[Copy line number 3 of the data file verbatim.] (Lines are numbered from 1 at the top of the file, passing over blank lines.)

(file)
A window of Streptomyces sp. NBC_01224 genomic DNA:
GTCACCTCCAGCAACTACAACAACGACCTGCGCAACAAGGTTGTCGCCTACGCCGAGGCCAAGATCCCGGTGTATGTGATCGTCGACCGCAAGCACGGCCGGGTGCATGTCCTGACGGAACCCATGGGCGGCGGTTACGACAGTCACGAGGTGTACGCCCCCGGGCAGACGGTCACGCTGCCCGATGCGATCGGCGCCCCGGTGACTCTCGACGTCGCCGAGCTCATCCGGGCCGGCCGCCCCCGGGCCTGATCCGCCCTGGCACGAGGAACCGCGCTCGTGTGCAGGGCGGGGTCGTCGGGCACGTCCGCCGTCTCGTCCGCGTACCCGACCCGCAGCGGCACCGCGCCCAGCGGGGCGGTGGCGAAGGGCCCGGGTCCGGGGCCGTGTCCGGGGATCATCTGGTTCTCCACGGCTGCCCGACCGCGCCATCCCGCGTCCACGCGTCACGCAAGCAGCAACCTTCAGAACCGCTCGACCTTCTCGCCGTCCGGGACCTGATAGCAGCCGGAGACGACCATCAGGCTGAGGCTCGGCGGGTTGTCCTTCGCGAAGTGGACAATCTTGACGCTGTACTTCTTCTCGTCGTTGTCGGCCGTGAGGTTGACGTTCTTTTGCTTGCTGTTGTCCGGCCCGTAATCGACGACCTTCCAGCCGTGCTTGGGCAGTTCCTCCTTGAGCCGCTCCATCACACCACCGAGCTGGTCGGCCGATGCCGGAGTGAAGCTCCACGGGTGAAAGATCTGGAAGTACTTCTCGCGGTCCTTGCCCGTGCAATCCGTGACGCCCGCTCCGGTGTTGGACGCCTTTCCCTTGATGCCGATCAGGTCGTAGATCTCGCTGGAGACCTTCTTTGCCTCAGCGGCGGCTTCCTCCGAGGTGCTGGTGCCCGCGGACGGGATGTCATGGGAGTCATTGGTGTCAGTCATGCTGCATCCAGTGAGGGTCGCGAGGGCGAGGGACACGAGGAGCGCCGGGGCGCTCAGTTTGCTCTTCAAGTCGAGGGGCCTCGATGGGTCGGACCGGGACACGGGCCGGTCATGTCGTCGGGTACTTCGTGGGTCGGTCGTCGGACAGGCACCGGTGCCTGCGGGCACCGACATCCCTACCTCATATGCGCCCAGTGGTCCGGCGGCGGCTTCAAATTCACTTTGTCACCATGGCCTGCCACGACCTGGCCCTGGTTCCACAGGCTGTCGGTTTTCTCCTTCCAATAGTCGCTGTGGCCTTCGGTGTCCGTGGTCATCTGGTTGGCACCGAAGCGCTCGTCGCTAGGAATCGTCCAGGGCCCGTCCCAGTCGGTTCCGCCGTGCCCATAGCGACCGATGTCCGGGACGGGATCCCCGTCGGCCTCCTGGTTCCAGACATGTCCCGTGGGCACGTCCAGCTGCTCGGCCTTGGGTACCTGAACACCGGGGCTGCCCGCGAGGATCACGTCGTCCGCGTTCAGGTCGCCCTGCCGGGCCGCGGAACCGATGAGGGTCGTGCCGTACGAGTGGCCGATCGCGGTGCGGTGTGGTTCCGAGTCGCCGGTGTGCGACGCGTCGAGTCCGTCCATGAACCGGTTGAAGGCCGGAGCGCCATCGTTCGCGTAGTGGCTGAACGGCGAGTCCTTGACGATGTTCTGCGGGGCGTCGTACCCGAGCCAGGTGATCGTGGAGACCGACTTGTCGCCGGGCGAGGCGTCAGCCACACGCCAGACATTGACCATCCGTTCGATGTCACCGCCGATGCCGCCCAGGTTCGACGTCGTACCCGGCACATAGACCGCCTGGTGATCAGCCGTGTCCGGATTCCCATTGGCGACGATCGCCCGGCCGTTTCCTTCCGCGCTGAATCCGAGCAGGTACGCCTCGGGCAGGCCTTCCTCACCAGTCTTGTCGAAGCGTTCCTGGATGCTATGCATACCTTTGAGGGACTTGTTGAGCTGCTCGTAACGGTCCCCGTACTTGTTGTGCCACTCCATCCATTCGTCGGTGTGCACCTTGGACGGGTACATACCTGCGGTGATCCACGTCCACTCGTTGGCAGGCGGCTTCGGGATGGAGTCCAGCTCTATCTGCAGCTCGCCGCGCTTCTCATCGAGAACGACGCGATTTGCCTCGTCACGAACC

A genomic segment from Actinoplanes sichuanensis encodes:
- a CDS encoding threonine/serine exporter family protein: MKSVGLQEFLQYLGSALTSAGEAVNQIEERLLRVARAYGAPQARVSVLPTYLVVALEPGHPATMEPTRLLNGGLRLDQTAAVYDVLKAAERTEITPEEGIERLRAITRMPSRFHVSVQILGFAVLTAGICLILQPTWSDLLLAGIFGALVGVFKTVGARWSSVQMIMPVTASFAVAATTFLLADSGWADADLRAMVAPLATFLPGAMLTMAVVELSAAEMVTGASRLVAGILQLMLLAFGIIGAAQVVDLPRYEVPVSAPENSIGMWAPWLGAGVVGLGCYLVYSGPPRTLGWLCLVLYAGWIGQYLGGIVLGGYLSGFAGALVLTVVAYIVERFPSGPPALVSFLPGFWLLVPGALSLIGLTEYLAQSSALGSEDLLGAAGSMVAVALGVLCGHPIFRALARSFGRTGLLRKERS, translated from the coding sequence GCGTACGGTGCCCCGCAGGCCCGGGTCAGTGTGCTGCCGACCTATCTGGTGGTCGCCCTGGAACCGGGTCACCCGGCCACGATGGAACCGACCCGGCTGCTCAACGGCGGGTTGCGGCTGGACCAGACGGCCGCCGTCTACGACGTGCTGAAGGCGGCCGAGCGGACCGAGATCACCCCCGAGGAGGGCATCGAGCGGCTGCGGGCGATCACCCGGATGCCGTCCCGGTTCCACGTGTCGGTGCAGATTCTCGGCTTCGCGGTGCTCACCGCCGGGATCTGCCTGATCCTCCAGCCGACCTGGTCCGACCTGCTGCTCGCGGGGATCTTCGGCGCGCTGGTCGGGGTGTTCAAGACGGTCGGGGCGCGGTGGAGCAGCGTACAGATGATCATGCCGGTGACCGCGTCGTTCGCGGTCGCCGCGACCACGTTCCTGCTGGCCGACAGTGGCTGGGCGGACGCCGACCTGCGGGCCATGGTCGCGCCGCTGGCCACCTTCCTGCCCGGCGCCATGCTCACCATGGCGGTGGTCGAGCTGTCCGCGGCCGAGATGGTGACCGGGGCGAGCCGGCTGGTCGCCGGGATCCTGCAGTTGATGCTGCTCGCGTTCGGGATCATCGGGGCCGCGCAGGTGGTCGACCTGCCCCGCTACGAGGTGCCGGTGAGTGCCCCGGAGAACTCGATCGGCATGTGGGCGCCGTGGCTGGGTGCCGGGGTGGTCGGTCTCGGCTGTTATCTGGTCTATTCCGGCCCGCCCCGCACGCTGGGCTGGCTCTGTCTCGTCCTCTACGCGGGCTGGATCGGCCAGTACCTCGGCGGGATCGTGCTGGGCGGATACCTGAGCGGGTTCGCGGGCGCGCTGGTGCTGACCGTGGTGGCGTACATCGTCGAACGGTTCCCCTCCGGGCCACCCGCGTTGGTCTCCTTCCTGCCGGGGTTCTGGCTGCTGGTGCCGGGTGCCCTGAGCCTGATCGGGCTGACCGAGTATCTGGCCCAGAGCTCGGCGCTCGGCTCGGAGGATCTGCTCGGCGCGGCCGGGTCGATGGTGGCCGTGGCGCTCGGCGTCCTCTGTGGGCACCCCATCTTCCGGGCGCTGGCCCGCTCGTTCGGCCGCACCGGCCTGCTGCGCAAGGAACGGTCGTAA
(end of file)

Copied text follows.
A genomic segment from Actinoplanes sichuanensis encodes: